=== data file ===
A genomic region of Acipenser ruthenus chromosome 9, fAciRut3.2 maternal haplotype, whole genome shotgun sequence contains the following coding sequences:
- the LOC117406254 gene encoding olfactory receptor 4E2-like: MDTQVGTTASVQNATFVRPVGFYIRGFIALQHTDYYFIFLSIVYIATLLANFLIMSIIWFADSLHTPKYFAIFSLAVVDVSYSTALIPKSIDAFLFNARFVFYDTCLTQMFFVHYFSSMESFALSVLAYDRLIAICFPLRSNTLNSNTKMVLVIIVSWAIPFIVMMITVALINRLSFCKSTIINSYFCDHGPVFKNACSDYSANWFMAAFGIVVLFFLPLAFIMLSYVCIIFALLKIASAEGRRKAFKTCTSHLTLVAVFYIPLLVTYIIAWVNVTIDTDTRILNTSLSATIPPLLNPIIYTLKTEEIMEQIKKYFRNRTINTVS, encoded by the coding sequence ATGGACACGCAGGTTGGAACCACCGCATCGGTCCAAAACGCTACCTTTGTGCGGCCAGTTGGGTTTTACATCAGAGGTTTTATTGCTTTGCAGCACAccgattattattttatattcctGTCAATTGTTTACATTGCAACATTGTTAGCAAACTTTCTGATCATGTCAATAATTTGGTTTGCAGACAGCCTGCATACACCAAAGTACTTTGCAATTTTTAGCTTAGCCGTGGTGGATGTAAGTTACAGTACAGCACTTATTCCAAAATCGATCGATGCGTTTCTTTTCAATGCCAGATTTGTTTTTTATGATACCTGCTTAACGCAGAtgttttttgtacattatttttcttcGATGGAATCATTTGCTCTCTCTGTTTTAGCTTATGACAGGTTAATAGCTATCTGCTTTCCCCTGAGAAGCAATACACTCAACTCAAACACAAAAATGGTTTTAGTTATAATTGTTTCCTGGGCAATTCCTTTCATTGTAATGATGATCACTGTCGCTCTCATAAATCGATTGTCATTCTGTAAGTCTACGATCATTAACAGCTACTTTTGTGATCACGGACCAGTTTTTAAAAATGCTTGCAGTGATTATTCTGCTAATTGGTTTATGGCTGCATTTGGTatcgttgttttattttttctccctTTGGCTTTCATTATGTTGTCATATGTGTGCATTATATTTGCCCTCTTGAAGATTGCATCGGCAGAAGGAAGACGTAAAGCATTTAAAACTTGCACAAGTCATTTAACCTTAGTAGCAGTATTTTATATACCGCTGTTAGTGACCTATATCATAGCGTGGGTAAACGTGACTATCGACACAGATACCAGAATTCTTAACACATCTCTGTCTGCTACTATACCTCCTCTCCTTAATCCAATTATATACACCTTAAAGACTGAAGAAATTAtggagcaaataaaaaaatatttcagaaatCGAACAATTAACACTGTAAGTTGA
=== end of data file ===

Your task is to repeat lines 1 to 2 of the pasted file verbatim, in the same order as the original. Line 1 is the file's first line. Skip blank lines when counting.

A genomic region of Acipenser ruthenus chromosome 9, fAciRut3.2 maternal haplotype, whole genome shotgun sequence contains the following coding sequences:
- the LOC117406254 gene encoding olfactory receptor 4E2-like: MDTQVGTTASVQNATFVRPVGFYIRGFIALQHTDYYFIFLSIVYIATLLANFLIMSIIWFADSLHTPKYFAIFSLAVVDVSYSTALIPKSIDAFLFNARFVFYDTCLTQMFFVHYFSSMESFALSVLAYDRLIAICFPLRSNTLNSNTKMVLVIIVSWAIPFIVMMITVALINRLSFCKSTIINSYFCDHGPVFKNACSDYSANWFMAAFGIVVLFFLPLAFIMLSYVCIIFALLKIASAEGRRKAFKTCTSHLTLVAVFYIPLLVTYIIAWVNVTIDTDTRILNTSLSATIPPLLNPIIYTLKTEEIMEQIKKYFRNRTINTVS, encoded by the coding sequence ATGGACACGCAGGTTGGAACCACCGCATCGGTCCAAAACGCTACCTTTGTGCGGCCAGTTGGGTTTTACATCAGAGGTTTTATTGCTTTGCAGCACAccgattattattttatattcctGTCAATTGTTTACATTGCAACATTGTTAGCAAACTTTCTGATCATGTCAATAATTTGGTTTGCAGACAGCCTGCATACACCAAAGTACTTTGCAATTTTTAGCTTAGCCGTGGTGGATGTAAGTTACAGTACAGCACTTATTCCAAAATCGATCGATGCGTTTCTTTTCAATGCCAGATTTGTTTTTTATGATACCTGCTTAACGCAGAtgttttttgtacattatttttcttcGATGGAATCATTTGCTCTCTCTGTTTTAGCTTATGACAGGTTAATAGCTATCTGCTTTCCCCTGAGAAGCAATACACTCAACTCAAACACAAAAATGGTTTTAGTTATAATTGTTTCCTGGGCAATTCCTTTCATTGTAATGATGATCACTGTCGCTCTCATAAATCGATTGTCATTCTGTAAGTCTACGATCATTAACAGCTACTTTTGTGATCACGGACCAGTTTTTAAAAATGCTTGCAGTGATTATTCTGCTAATTGGTTTATGGCTGCATTTGGTatcgttgttttattttttctccctTTGGCTTTCATTATGTTGTCATATGTGTGCATTATATTTGCCCTCTTGAAGATTGCATCGGCAGAAGGAAGACGTAAAGCATTTAAAACTTGCACAAGTCATTTAACCTTAGTAGCAGTATTTTATATACCGCTGTTAGTGACCTATATCATAGCGTGGGTAAACGTGACTATCGACACAGATACCAGAATTCTTAACACATCTCTGTCTGCTACTATACCTCCTCTCCTTAATCCAATTATATACACCTTAAAGACTGAAGAAATTAtggagcaaataaaaaaatatttcagaaatCGAACAATTAACACTGTAAGTTGA